UN fears for Iranian hunger striker Nasrin Sotoudeh
The UN High Commissioner for Human Rights, Navi Pillay, says she is extremely concerned about the health of the Iranian human rights activist, Nasrin Sotoudeh.
Ms Sotoudeh is in the seventh week of a hunger strike in Tehran's Evin prison.
Her family says she has lost a lot of weight and her blood pressure is now abnormally low.
She is serving a six-year sentence for acting against national security and spreading propaganda.
The Iranian government says Ms Sotoudeh is in good health, but the Iranian lawmaker Mohammad Hassan Asfari told the semi-official Labour News Agency on Sunday that a parliamentary commission would visit the prison to assess her condition.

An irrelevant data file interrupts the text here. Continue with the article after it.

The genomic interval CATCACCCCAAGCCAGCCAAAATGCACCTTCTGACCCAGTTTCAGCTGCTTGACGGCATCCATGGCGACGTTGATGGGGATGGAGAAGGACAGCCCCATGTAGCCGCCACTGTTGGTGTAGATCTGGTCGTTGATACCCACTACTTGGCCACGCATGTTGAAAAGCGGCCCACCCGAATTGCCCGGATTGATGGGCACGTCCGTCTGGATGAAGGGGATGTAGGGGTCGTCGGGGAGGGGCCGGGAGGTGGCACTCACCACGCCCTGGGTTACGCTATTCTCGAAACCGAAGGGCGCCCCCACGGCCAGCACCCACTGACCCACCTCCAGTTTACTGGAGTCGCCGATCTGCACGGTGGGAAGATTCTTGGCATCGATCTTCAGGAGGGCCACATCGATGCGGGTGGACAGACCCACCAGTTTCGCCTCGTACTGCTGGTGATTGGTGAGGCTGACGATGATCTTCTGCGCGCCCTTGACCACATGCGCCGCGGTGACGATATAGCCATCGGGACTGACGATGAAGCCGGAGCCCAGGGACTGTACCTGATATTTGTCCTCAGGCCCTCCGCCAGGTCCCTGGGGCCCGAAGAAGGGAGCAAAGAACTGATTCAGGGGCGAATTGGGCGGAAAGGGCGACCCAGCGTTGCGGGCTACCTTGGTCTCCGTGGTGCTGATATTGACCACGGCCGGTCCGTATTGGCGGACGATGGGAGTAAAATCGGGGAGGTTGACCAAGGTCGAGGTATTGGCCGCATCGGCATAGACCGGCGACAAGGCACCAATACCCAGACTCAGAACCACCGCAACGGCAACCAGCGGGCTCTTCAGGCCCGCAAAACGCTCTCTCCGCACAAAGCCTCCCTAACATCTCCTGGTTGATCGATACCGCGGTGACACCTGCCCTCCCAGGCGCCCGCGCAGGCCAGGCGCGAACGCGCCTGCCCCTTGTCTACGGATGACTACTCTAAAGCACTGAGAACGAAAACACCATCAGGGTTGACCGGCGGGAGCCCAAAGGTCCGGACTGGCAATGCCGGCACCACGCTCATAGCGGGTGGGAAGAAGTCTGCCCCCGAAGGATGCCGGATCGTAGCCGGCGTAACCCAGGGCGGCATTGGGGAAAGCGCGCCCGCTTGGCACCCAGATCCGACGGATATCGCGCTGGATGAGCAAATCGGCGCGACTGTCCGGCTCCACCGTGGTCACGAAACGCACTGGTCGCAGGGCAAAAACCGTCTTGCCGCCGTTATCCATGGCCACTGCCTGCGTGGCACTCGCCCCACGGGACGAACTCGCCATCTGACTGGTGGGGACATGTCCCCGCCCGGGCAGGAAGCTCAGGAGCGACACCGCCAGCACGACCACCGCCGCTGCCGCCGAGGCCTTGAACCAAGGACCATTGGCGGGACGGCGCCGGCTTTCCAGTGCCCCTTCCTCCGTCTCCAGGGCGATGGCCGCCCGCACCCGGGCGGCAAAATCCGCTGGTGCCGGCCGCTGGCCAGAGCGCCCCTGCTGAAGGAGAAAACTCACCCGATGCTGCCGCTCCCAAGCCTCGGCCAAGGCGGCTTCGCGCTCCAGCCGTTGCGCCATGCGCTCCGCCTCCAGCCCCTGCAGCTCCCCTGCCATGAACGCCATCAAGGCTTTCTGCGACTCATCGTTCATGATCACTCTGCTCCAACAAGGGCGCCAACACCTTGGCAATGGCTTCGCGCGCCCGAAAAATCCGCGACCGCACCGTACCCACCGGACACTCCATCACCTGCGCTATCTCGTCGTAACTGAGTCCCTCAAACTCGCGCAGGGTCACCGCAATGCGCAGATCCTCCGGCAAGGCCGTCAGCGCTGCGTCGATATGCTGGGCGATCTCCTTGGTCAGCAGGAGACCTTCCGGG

"If the stories regarding Ms Sotoudeh are true, we will request an explanation from [the justice minister]," Mr Asfari was quoted as saying.
Her husband, Reza Khandan, said that when he visited her at the weekend, she was weak and suffering from an upset stomach, preventing her from drinking salt and sugar solutions.
In an email to the Reuters news agency, Mr Khandan wrote: "Most likely in the next few days they will have to take her to the hospital."
Ms Sotoudeh began her hunger strike after a travel ban was imposed on her 12-year-old daughter, Mehraveh, in June. The UN High Commissioner for Human Rights, Navi Pillay urged the Iranian government to address Ms Sotoudeh's situation by lifting the travel ban and other sanctions on her family.
The UN regards the imprisonment of Ms Sotoudeh as arbitrary and a human rights violation, and says it regards as a disturbing trend the prosecution of activists and the imposition of sanctions on their family members.
Ms Sotoudeh had worked as a lawyer defending journalists and human rights activists, including the Iranian Nobel laureate Shirin Ebadi.
She was awarded the Sakharov Prize for Freedom of Thought this year, together with the Iranian filmmaker Jafar Panahi.